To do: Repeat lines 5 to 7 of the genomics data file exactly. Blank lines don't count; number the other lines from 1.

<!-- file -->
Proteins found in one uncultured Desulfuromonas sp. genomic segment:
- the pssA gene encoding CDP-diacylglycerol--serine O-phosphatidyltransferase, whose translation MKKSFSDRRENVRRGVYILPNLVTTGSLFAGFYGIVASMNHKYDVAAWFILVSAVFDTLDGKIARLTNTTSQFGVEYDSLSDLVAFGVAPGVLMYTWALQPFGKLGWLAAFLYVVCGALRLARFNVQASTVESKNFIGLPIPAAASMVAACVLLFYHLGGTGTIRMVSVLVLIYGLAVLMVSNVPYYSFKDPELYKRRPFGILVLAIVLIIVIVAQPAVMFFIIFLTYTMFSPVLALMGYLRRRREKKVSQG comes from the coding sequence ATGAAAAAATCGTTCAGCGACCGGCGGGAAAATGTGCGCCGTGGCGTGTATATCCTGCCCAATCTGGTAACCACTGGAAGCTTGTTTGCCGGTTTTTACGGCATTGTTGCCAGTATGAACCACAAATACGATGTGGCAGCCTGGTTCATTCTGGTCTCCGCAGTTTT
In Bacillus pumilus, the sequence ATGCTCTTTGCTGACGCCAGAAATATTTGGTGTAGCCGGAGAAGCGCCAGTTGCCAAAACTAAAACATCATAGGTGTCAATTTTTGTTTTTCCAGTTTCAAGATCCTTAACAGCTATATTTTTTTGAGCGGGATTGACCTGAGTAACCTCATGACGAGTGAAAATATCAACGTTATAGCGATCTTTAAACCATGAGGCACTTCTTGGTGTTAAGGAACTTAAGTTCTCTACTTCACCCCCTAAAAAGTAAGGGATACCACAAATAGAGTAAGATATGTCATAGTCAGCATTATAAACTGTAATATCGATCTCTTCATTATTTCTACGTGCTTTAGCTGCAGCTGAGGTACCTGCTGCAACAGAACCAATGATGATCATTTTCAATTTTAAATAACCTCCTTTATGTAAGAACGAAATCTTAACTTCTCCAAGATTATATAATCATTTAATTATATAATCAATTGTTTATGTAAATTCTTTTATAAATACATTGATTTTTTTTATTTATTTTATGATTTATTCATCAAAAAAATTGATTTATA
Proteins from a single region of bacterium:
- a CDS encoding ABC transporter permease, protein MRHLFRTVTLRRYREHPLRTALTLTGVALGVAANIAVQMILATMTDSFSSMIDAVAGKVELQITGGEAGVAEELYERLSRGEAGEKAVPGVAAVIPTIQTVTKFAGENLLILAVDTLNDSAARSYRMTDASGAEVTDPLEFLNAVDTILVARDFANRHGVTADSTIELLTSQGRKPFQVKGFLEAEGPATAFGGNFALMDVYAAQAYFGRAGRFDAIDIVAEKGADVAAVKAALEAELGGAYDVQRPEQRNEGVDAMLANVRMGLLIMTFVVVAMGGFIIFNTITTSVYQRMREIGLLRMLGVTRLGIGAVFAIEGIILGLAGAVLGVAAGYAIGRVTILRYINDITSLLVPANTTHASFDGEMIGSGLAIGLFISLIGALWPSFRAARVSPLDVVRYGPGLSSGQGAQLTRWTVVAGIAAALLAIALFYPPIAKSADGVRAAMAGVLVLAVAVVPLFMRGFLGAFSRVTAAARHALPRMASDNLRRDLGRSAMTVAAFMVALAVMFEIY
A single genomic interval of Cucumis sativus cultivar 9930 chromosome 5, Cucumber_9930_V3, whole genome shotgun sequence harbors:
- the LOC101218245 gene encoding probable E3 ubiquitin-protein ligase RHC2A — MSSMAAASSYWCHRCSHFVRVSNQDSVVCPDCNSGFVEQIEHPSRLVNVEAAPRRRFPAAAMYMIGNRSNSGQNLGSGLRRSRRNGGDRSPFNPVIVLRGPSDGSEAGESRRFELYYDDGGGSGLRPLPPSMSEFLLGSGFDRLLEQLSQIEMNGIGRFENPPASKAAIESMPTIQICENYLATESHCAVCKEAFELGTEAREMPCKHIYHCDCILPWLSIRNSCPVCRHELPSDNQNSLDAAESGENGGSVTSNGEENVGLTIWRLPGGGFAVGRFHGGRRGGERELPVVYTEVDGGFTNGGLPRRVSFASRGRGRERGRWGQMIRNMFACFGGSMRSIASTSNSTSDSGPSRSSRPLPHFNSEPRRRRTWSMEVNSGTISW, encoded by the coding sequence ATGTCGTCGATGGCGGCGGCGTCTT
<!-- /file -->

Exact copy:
- a CDS encoding ABC transporter permease, protein MRHLFRTVTLRRYREHPLRTALTLTGVALGVAANIAVQMILATMTDSFSSMIDAVAGKVELQITGGEAGVAEELYERLSRGEAGEKAVPGVAAVIPTIQTVTKFAGENLLILAVDTLNDSAARSYRMTDASGAEVTDPLEFLNAVDTILVARDFANRHGVTADSTIELLTSQGRKPFQVKGFLEAEGPATAFGGNFALMDVYAAQAYFGRAGRFDAIDIVAEKGADVAAVKAALEAELGGAYDVQRPEQRNEGVDAMLANVRMGLLIMTFVVVAMGGFIIFNTITTSVYQRMREIGLLRMLGVTRLGIGAVFAIEGIILGLAGAVLGVAAGYAIGRVTILRYINDITSLLVPANTTHASFDGEMIGSGLAIGLFISLIGALWPSFRAARVSPLDVVRYGPGLSSGQGAQLTRWTVVAGIAAALLAIALFYPPIAKSADGVRAAMAGVLVLAVAVVPLFMRGFLGAFSRVTAAARHALPRMASDNLRRDLGRSAMTVAAFMVALAVMFEIY
A single genomic interval of Cucumis sativus cultivar 9930 chromosome 5, Cucumber_9930_V3, whole genome shotgun sequence harbors:
- the LOC101218245 gene encoding probable E3 ubiquitin-protein ligase RHC2A — MSSMAAASSYWCHRCSHFVRVSNQDSVVCPDCNSGFVEQIEHPSRLVNVEAAPRRRFPAAAMYMIGNRSNSGQNLGSGLRRSRRNGGDRSPFNPVIVLRGPSDGSEAGESRRFELYYDDGGGSGLRPLPPSMSEFLLGSGFDRLLEQLSQIEMNGIGRFENPPASKAAIESMPTIQICENYLATESHCAVCKEAFELGTEAREMPCKHIYHCDCILPWLSIRNSCPVCRHELPSDNQNSLDAAESGENGGSVTSNGEENVGLTIWRLPGGGFAVGRFHGGRRGGERELPVVYTEVDGGFTNGGLPRRVSFASRGRGRERGRWGQMIRNMFACFGGSMRSIASTSNSTSDSGPSRSSRPLPHFNSEPRRRRTWSMEVNSGTISW, encoded by the coding sequence ATGTCGTCGATGGCGGCGGCGTCTT